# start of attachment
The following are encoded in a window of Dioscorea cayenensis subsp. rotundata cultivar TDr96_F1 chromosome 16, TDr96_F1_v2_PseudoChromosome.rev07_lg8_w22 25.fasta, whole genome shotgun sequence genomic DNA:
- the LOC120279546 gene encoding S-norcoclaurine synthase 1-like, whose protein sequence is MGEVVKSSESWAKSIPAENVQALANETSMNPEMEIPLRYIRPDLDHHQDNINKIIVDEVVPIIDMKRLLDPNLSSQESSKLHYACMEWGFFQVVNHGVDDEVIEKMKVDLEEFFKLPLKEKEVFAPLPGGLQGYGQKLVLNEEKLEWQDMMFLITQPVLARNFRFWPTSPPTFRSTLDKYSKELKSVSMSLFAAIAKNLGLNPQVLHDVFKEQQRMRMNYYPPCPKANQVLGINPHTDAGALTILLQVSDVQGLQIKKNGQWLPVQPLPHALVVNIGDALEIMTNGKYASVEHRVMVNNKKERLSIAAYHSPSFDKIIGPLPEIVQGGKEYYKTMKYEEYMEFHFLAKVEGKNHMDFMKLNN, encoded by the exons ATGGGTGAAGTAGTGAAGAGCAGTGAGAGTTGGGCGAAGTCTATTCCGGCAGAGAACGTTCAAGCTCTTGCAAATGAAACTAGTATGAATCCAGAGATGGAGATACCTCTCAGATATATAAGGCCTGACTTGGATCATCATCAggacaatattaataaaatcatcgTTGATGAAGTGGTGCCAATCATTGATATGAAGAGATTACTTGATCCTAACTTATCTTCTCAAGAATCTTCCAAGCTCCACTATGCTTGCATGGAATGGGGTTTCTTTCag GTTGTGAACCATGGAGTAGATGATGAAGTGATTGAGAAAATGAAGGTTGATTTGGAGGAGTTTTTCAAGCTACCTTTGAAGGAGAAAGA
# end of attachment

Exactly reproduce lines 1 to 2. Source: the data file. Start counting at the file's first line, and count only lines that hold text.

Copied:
The following are encoded in a window of Dioscorea cayenensis subsp. rotundata cultivar TDr96_F1 chromosome 16, TDr96_F1_v2_PseudoChromosome.rev07_lg8_w22 25.fasta, whole genome shotgun sequence genomic DNA:
- the LOC120279546 gene encoding S-norcoclaurine synthase 1-like, whose protein sequence is MGEVVKSSESWAKSIPAENVQALANETSMNPEMEIPLRYIRPDLDHHQDNINKIIVDEVVPIIDMKRLLDPNLSSQESSKLHYACMEWGFFQVVNHGVDDEVIEKMKVDLEEFFKLPLKEKEVFAPLPGGLQGYGQKLVLNEEKLEWQDMMFLITQPVLARNFRFWPTSPPTFRSTLDKYSKELKSVSMSLFAAIAKNLGLNPQVLHDVFKEQQRMRMNYYPPCPKANQVLGINPHTDAGALTILLQVSDVQGLQIKKNGQWLPVQPLPHALVVNIGDALEIMTNGKYASVEHRVMVNNKKERLSIAAYHSPSFDKIIGPLPEIVQGGKEYYKTMKYEEYMEFHFLAKVEGKNHMDFMKLNN, encoded by the exons ATGGGTGAAGTAGTGAAGAGCAGTGAGAGTTGGGCGAAGTCTATTCCGGCAGAGAACGTTCAAGCTCTTGCAAATGAAACTAGTATGAATCCAGAGATGGAGATACCTCTCAGATATATAAGGCCTGACTTGGATCATCATCAggacaatattaataaaatcatcgTTGATGAAGTGGTGCCAATCATTGATATGAAGAGATTACTTGATCCTAACTTATCTTCTCAAGAATCTTCCAAGCTCCACTATGCTTGCATGGAATGGGGTTTCTTTCag GTTGTGAACCATGGAGTAGATGATGAAGTGATTGAGAAAATGAAGGTTGATTTGGAGGAGTTTTTCAAGCTACCTTTGAAGGAGAAAGA